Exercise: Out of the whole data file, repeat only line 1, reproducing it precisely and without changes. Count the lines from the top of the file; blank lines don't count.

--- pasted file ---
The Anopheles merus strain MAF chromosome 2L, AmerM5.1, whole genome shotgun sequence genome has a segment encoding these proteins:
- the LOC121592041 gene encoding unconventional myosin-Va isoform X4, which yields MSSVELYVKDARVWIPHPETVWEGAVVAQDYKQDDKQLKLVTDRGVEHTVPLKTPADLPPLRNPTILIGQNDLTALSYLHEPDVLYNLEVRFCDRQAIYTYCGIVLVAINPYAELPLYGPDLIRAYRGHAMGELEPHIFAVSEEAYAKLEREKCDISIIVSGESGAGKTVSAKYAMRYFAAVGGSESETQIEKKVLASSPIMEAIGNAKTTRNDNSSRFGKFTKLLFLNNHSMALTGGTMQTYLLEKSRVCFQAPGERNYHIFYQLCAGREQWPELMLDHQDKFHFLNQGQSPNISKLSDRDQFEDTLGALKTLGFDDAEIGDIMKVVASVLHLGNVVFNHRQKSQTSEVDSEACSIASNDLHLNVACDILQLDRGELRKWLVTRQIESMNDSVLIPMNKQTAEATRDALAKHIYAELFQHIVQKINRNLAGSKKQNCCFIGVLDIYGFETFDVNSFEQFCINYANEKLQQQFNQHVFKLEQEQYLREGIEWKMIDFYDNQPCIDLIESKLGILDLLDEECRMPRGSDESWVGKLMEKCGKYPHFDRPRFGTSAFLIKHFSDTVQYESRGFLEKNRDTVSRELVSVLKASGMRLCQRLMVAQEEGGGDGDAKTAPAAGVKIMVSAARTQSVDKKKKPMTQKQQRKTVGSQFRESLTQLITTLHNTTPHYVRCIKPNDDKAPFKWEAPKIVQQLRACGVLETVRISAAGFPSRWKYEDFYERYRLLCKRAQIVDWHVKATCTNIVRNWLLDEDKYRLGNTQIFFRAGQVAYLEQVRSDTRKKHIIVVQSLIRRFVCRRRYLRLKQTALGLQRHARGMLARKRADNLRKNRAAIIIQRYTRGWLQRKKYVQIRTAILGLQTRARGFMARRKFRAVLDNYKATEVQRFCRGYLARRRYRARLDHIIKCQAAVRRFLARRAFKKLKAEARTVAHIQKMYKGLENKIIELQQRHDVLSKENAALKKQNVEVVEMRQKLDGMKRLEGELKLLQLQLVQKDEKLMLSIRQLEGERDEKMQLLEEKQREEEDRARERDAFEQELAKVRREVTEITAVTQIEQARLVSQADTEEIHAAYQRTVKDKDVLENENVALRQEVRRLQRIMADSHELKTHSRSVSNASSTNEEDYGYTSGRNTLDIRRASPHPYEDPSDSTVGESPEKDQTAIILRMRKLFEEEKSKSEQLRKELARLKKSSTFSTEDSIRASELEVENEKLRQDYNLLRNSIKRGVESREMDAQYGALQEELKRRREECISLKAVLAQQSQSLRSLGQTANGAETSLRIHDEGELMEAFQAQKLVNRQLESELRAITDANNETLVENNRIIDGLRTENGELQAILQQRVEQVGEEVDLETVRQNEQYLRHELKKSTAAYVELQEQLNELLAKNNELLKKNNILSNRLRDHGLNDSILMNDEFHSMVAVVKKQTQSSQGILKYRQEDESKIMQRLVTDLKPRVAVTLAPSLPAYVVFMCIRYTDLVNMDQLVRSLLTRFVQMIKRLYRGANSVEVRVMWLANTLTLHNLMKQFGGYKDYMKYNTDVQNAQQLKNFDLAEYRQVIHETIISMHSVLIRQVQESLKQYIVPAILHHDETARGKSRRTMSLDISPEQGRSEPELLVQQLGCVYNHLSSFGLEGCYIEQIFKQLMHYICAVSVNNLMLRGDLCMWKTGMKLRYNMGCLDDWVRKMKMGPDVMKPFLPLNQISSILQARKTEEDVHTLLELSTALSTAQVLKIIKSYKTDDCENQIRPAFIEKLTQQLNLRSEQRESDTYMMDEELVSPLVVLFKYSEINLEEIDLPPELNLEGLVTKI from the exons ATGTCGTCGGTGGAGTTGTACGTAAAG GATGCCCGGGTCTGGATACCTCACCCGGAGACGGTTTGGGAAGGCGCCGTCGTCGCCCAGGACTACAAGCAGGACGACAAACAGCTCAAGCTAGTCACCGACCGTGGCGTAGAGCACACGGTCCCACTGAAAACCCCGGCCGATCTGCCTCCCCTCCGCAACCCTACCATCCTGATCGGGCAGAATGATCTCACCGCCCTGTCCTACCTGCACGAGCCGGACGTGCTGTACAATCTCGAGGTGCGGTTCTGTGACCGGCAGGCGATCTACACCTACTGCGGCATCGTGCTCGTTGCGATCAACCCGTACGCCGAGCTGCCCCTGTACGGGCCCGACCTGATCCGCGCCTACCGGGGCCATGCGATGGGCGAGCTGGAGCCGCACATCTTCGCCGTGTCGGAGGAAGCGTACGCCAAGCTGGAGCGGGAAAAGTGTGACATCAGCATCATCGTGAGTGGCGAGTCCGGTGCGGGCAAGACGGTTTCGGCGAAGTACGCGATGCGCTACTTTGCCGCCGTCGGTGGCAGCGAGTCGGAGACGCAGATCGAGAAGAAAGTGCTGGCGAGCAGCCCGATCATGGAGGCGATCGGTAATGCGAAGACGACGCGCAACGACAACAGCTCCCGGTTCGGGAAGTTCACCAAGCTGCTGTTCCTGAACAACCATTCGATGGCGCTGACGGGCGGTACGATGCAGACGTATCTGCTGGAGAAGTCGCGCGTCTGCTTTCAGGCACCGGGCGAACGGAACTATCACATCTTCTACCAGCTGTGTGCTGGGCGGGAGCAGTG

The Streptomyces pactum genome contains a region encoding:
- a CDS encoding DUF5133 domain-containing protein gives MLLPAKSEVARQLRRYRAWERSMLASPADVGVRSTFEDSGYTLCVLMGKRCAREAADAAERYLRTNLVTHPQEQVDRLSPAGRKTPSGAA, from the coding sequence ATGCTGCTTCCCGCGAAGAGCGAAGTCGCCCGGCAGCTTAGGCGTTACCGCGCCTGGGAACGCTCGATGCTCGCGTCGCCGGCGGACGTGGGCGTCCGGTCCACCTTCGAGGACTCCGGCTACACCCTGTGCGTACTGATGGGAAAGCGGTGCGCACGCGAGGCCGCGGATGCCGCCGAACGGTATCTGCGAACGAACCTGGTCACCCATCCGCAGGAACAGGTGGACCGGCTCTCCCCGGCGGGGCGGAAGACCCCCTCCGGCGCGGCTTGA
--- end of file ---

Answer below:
The Anopheles merus strain MAF chromosome 2L, AmerM5.1, whole genome shotgun sequence genome has a segment encoding these proteins: